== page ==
Blood pressure meds linked to increased bone fracture risks in older adults: 3 notes

A New Brunswick, N.J.-based Rutgers Health study found blood pressure medications more than double the risk of bone fractures in nursing home residents.

The study, published in JAMA Internal Medicine, analyzed data from 29,648 long-term care nursing home residents in the Veterans Health Administration from Jan. 1, 2006 to Oct. 31, 2019. 

Researchers compared the 30-day risk of fractures to the hip, pelvis, humerus radius or ulna for patients who used blood pressure medications with patients who did not.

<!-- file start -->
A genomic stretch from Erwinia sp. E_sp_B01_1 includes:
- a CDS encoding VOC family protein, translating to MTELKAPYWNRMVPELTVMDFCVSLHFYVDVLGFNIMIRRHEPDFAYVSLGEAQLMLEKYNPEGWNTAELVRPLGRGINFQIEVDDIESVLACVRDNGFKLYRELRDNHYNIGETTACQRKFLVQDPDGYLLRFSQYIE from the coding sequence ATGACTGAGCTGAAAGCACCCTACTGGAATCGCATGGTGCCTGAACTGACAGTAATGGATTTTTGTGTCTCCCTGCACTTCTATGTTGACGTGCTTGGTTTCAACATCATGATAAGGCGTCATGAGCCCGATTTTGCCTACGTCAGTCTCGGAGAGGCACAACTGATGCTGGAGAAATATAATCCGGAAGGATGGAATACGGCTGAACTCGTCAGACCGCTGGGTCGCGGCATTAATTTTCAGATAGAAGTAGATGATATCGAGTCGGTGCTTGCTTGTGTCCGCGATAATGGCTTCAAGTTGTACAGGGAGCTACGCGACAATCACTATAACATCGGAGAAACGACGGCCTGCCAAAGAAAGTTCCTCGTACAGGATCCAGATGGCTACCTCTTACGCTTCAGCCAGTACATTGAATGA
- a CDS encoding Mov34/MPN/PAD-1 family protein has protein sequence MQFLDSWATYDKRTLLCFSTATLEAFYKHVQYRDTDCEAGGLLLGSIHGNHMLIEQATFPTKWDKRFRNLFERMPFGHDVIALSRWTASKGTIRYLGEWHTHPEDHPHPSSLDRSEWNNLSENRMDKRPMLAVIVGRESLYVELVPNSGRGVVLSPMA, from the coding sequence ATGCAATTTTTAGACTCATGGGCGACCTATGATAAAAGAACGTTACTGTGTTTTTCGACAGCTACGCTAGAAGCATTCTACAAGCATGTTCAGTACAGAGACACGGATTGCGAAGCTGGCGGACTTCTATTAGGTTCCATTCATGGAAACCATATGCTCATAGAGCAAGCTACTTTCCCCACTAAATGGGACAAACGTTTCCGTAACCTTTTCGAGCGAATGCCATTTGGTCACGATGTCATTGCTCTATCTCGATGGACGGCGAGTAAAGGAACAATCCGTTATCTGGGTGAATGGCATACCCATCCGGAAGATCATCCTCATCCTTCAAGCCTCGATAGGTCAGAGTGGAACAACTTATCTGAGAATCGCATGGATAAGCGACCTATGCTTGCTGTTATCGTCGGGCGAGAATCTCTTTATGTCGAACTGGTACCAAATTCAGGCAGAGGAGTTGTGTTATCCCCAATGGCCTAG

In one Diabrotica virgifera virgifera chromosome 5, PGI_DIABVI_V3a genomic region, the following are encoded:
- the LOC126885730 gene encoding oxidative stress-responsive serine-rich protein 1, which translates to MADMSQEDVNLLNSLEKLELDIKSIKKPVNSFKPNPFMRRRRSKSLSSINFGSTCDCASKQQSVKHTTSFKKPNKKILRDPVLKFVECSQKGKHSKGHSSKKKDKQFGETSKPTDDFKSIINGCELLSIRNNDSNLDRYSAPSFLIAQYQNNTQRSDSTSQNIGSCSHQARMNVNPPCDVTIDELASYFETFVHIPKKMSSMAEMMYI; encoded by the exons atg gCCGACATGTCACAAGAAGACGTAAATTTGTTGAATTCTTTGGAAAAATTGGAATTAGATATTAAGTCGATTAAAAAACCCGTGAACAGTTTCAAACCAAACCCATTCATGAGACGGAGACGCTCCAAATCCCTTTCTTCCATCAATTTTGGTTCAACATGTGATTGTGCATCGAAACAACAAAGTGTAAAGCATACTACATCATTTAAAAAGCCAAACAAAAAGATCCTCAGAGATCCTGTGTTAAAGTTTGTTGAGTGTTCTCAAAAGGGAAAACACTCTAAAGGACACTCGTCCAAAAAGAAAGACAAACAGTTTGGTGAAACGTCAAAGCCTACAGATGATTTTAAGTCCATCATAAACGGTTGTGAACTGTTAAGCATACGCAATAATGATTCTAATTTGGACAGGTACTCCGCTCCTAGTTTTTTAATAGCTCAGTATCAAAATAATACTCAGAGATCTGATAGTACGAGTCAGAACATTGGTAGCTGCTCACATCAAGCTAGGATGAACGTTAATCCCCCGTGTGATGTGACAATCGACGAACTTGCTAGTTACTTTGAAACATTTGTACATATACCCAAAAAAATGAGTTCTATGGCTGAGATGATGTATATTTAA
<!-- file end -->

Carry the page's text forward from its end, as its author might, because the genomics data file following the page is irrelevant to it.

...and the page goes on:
The incidence rate of fractures in residents on antihypertensive medications was 5.4 per 100 people per year, compared with 2.2 for those not on blood pressure medications. 

Antihypertensive medications were also associated with higher risk of severe falls that required hospitalization or emergency department visits. The risk of fracture was higher among residents with dementia (3.28), systolic blood pressure of 140 mm Hg or higher (3.12), diastolic blood pressure of 80 mm Hg or higher (4.41) and no recent antihypertensive medication use (4.77)

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